Some Things Are Unacceptable

7 06 2013

Yesterday I had the opportunity to meet two young teens with autism and their parents. Both boys were very friendly, engaging, funny! But…

Although both of these young men are more verbal than my son and both have better coordination, they are both are allowed to use autism as an out. Their families make excuses for them and accept things that society finds unacceptable.

One of these teens has hygiene issues. His grandmother, who he lives with, is frustrated and wants him to bathe, brush his teeth, stop picking at his pimples… but, “he has sensory issues” so he “can’t”.

The other teen interrupts constantly, is physically aggressive (because he doesn’t know his strength not because he’s mean or an intentional bully)… but, he has autism and “can’t control it”.

Disclaimer: I am just a mom. Every child with autism is an individual. I’m telling you what works for us– not making recommendations for your kid.

There is no “can’t”. There are accommodations, modifications. There is creativity and patience. Whether we like it or not, people with autism have to live in a world that is uncomfortable and unforgiving.

hygiene: Sensory issues do make it difficult… how do you get a child who gags when a toothbrush is put in their mouth, to brush his teeth? How do you get a kid who has poor self-control to not interrupt? We’ve done it slowly, consistently and creatively.

J used to gag with a regular toothbrush– so we used the baby toothpaste and brush for years (you know the kind– they’re usually blue, soft rubber bristles, fits over your finger like the finger of a glove). When he discovered Sponge Bob (around age 7-8) he made the switch to a little kid Sponge Bob toothbrush and toothpaste. Finally, at age 13 (when being a teenager was a big deal to him) he switched to a tween toothbrush and matching toothpaste– mild mint.  We used his interests and peer pressure to get it done. It’s taken 13 years– but he’s done it!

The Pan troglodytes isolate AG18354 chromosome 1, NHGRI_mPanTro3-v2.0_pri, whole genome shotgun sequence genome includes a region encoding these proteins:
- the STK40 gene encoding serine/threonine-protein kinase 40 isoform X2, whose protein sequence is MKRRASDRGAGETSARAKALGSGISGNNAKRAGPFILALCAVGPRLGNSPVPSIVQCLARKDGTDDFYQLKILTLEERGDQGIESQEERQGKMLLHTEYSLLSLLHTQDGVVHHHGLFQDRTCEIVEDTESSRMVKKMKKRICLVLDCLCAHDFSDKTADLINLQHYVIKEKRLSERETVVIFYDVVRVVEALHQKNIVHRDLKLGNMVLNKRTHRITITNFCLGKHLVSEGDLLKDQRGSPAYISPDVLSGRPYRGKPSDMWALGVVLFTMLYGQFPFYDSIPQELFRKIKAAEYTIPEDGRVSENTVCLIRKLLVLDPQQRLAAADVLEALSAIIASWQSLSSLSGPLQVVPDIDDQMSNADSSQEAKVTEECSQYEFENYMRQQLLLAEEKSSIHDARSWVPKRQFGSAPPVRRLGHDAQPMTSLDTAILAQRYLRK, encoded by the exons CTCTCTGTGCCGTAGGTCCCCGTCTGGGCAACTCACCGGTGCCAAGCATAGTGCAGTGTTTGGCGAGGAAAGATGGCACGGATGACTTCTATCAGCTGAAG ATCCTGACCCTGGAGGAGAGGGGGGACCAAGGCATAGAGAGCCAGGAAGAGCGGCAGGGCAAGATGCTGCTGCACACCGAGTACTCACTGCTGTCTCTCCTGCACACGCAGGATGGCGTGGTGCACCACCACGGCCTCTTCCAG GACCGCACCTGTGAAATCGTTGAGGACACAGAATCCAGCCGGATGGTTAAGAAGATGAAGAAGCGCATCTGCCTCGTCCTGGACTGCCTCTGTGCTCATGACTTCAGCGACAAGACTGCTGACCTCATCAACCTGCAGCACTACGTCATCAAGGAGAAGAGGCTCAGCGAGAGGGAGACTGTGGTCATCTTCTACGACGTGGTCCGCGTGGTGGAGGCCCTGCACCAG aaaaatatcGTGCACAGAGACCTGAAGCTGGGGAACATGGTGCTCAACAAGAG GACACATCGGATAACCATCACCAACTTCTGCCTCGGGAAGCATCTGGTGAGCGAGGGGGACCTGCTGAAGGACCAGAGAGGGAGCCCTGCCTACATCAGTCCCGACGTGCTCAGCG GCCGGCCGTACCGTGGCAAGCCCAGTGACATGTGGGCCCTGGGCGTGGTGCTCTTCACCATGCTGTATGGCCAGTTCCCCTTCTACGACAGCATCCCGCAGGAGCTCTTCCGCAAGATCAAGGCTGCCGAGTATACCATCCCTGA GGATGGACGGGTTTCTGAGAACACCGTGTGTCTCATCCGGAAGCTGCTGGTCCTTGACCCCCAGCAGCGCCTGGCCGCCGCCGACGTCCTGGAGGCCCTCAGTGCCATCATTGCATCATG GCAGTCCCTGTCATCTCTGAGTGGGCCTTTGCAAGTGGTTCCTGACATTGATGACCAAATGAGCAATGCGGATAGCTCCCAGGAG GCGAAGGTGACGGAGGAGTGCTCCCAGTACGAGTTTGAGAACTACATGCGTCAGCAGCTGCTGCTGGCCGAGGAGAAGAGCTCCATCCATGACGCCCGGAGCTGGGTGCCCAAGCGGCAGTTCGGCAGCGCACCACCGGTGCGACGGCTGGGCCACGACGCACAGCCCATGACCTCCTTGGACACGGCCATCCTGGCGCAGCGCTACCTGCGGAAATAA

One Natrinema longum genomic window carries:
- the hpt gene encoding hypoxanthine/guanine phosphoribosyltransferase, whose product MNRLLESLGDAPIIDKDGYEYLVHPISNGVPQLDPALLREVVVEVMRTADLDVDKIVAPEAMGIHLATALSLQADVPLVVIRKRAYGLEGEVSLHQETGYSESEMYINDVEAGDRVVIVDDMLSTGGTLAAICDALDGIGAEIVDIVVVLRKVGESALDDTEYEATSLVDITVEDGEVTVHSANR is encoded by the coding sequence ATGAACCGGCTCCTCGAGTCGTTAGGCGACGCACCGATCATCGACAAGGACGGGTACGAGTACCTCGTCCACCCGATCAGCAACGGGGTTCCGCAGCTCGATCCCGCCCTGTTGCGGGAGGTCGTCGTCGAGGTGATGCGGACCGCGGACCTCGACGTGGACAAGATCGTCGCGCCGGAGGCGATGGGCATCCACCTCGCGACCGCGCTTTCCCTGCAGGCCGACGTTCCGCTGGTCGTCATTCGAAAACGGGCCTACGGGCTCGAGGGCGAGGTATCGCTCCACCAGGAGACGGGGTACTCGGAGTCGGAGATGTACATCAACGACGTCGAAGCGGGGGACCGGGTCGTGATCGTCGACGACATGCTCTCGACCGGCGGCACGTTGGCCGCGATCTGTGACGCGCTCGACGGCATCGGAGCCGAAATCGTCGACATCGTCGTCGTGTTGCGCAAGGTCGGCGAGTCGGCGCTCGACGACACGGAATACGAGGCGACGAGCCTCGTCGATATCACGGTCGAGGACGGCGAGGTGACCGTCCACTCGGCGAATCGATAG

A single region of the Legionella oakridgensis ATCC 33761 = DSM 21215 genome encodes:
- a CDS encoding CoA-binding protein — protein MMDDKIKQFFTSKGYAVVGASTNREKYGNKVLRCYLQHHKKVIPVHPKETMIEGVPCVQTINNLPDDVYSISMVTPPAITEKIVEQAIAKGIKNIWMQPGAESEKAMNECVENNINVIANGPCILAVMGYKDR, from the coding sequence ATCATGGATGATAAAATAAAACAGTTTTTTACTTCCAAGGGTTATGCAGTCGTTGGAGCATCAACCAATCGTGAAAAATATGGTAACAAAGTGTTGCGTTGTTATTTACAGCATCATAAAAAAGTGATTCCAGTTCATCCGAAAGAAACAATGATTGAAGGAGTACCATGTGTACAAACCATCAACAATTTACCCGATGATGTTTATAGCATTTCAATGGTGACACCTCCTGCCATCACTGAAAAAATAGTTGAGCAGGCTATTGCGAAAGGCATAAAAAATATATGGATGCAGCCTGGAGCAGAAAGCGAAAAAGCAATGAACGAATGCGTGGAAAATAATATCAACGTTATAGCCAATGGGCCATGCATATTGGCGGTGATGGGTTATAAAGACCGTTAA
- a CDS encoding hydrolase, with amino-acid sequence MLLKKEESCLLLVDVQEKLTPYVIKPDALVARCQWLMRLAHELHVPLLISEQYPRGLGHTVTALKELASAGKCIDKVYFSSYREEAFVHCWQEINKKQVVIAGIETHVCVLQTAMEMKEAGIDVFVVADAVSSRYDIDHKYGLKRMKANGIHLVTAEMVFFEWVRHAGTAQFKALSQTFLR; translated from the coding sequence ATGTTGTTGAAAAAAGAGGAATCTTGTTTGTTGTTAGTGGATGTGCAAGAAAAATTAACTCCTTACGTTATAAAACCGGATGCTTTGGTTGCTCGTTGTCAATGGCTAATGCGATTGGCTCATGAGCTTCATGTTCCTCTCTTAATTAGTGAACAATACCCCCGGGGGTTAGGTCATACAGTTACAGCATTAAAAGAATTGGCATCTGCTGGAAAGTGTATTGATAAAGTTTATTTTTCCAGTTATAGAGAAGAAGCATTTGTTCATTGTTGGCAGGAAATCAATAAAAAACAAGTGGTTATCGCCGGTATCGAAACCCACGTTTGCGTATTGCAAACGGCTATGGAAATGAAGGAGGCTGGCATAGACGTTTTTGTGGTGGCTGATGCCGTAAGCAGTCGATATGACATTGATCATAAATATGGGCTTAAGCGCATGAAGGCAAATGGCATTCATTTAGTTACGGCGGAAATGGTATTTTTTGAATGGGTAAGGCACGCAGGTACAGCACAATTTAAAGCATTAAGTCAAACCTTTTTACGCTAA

We’re still not “done.” J hates falling water so showers are out of the question for now– but, baths aren’t. Puberty is already here and swim team is coming this fall so he’s going to have to learn to take a shower this summer.

Lotion, ointment etc. don’t feel good to him– but, girls don’t like zits… and Stridex isn’t a cream. We’re still working on deodorant… haven’t found the right smell yet but we’re working on it. He doesn’t consistently use shampoo but we have an ongoing deal that he can keep his hair long if he keeps it clean so the threat of a haircut usually gets it done. He chooses the lesser of two evils.

Manners: This has always been a big deal in our home. We stress treating people the way we want others to treat us, we say please and thank you. We ask rather than demand. We do not interrupt.

When J was younger we used to stop the conversation and teach him the right way to get attention (“excuse me”, wait to be addressed, ask your question or make your comment) and praise him before returning to the conversation. From there, we would just say “manners” and continue our conversation until he did it appropriately and now, the raised eyebrows do the trick. It’s not a mastered skill but the frequency of interruption is so reduced that it’s not an issue anymore. Please is required to get what he wants. Thank you is required before moving on.

These skills will keep him out of trouble. Polite people do get what they need more often than the rude or demanding. It helps us value others and shows respect for them. Teachers, therapists, secretaries,  cashiers, lifeguards and peers respond much better to polite people. Having good manners helps people forgive the bad days as out of character rather than something  that is punishment-worthy.

I know I’m oversimplifying things here. But, the mentality of “can’t” because of autism is what dooms kids with autism to a life without reaching their own maximum potential. Life can be very uncomfortable for those with– or without autism– but, if we use it as an excuse, if we let our kids accept that they “can’t” then they won’t… And, that’s unacceptable!

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One response

7 06 2013
servantofcharity

Your methods are definitely worthy of sharing. Thank you for sharing your successes. It can only be encouraging for those struggling or making excuses, maybe they don’t even realize they are doing it. Keep up the good work, Mom!

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